As an attorney and certified mine safety professional (CMSP), Adele Abrams works with both regulatory agencies and miners. In this interview, Abrams explains how to manage unique populations within the mining industry and discusses new federal initiatives to improve mine safety.
Please provide a brief description of your professional background and of your work with your law office in Beltsville, MD.
I began working in safety (construction-oriented) in 1986 with the American Road and Transportation Builders Association, where I responded to U.S. Occupational Safety and Health Administration (OSHA) rulemakings and also worked on projects such as WorkZone Safety.
From 1989-1996, I was Director of Government Affairs for the National Stone Association, serving as the organization’s primary liaison with OSHA and the U.S. Mine Safety and Health Administration (MSHA). I also organized multiple safety conferences, produced and wrote scripts for safety training videos. During this time, I also attended law school (George Washington University) at night.
In 1996, I joined the environment, safety and health practice group of the Washington, DC law firm, Patton Boggs. In 2001, I started my own firm because I wanted to have a more diverse practice that included safety training and consulting as well as litigation of OSHA/MSHA citations.
In addition to representing companies in litigation with regulatory agencies, I conduct MSHA and OSHA training, safety audits at mine sites and consulting on program development related to OSHA and MSHA. I also teach employment and labor law at Catholic University of America, which includes coverage of OSHA legal issues.
You have presented on managing safety for unique populations. How are unique populations defined, and what issues must be addressed with respect to these populations?
The employer owes the same duty to all workers—to provide a safe and healthful work environment—and it is the safety professional’s role to help effectuate this. If a “one-size-fits-all” approach is used, many workers’ special needs will be overlooked. A demographic profile of the workforce can help tailor programs to meet these needs as well as ensure that PPE is designed to fit each worker. I have worked on fatality cases in which the company never bought XXXL lifejackets so the heaviest workers did not use them when they were on workboats. This was discovered after a worker died in a dredging accident.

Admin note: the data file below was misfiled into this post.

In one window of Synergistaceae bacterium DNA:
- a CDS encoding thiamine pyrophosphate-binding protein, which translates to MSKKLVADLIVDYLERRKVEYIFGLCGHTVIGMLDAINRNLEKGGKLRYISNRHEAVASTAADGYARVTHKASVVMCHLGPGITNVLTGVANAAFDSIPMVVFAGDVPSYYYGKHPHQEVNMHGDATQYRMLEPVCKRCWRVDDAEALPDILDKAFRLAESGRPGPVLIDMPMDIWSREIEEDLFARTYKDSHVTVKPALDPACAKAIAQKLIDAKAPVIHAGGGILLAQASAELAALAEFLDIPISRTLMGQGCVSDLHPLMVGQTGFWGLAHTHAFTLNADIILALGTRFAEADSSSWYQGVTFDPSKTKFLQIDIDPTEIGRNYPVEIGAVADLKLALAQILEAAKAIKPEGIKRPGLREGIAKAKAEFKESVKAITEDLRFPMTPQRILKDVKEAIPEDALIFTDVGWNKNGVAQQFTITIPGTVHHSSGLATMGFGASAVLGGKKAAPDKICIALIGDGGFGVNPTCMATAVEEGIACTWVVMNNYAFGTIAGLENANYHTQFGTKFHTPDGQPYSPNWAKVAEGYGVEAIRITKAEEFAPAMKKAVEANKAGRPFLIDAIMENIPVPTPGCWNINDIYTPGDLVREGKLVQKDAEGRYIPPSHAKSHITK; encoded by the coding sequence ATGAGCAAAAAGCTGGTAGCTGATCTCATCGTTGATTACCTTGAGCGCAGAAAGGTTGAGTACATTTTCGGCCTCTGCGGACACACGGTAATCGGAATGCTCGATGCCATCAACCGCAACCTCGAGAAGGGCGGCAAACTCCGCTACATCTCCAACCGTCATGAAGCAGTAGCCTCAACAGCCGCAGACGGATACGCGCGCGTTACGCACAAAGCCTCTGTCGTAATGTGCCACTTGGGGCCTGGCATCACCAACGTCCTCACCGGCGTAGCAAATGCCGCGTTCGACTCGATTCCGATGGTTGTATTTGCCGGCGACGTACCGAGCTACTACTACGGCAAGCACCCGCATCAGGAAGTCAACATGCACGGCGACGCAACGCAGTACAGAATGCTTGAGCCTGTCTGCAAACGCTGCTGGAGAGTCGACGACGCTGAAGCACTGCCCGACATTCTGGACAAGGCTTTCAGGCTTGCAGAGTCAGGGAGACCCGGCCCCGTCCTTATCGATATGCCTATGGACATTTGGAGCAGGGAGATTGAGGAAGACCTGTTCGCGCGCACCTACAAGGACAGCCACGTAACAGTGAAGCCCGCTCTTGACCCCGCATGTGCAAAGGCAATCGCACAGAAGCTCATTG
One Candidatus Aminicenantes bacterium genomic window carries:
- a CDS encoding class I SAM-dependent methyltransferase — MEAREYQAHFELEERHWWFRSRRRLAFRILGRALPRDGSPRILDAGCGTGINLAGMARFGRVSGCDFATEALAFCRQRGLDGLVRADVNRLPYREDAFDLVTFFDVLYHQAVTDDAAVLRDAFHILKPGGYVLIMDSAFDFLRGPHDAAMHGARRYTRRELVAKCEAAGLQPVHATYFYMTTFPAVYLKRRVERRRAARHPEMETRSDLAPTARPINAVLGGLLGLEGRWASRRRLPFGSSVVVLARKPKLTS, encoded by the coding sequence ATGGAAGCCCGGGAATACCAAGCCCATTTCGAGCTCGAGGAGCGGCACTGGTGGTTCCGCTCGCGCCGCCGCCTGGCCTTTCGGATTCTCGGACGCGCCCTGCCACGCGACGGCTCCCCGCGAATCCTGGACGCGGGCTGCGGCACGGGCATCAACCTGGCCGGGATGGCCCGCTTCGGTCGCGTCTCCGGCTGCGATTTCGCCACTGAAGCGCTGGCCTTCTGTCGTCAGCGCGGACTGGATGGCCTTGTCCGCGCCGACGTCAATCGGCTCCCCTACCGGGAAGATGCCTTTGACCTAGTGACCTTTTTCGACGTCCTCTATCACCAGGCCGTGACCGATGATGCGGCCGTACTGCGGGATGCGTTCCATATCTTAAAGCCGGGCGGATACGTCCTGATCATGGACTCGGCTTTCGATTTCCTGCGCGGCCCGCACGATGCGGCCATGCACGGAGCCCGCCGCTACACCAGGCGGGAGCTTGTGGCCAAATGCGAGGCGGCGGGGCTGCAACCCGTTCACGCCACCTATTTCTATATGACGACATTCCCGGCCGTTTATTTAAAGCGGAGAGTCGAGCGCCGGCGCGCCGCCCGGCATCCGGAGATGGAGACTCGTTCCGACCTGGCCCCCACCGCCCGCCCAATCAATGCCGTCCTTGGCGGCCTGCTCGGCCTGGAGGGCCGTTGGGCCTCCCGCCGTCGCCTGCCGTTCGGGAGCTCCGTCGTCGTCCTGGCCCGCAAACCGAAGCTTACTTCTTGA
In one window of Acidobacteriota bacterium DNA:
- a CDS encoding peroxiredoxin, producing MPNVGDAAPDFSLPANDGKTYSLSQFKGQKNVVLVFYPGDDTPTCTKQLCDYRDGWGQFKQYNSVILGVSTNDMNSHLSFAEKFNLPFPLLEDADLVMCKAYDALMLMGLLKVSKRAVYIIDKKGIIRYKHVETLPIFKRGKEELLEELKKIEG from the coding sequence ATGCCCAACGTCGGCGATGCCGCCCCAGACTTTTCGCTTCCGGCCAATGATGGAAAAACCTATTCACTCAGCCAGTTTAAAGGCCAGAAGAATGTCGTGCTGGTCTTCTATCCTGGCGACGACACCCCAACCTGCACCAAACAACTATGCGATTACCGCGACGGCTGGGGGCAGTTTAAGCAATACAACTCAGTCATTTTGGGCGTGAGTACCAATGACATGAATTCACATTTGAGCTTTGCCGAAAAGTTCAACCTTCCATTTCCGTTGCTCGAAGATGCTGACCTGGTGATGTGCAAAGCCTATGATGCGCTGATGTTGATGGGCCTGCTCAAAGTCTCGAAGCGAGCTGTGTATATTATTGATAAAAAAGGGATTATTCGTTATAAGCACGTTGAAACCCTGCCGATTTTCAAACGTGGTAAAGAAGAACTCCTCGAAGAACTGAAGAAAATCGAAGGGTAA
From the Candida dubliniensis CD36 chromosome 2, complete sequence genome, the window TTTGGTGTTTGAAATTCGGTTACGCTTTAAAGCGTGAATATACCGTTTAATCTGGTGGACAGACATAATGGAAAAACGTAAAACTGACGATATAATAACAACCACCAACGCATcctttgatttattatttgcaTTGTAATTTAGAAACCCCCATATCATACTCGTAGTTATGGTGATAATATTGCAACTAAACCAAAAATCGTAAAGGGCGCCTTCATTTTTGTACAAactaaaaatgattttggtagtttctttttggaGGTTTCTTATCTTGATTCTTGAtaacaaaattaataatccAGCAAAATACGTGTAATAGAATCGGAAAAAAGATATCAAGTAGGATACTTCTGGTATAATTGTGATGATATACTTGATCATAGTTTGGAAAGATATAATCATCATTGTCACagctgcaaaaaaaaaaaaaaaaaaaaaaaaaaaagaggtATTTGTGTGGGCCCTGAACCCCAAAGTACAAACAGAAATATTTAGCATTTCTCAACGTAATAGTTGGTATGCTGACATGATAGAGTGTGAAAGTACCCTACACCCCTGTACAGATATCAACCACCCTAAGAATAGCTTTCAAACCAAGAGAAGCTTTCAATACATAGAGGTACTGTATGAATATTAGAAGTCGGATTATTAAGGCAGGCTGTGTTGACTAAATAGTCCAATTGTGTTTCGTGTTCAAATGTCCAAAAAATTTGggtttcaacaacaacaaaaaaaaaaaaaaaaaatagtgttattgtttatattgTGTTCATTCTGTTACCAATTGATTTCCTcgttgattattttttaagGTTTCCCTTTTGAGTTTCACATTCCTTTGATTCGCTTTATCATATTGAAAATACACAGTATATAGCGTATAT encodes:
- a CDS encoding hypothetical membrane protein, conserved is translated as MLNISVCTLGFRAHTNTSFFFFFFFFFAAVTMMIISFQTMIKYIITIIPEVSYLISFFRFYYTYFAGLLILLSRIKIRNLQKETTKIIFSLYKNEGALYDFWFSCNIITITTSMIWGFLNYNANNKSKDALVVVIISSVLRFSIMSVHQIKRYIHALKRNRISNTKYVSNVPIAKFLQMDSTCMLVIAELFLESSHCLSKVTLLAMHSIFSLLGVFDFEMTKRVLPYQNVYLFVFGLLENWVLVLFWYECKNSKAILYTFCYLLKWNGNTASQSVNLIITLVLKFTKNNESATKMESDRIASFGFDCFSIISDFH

Similarly, safety harnesses may not be small enough to fit small-framed men or women in the workforce. In another case, a ladder collapsed because its rated capacity was less than the heaviest worker who used it. That worker also died.
You are a CMSP, and you also provide mine safety training, consultation and litigation services. What unique populations are present in the mining industry? How are training and compliance managed among these populations?
Mining is the heaviest regulated industry, perhaps second only to nuclear power. Congress found that mining is inherently dangerous, so each surface mine is inspected twice a year. Underground mines are inspected quarterly at a minimum. This means that mine safety professionals’ work is under the enforcement microscope much more frequently than other worksites, and the Mine Act also imposes “strict liability” on mine operators, which eliminates the ability to offer affirmative defenses to citations. Thus, even mines that have gone ten or more years without a lost-time accident are likely to have a fair number of citations issued, even though they may be for minor things or for recordkeeping-type violations. This is a challenge for mine management, as it is a dynamic work environment that requires (by law) complete inspections of all active areas once during each shift.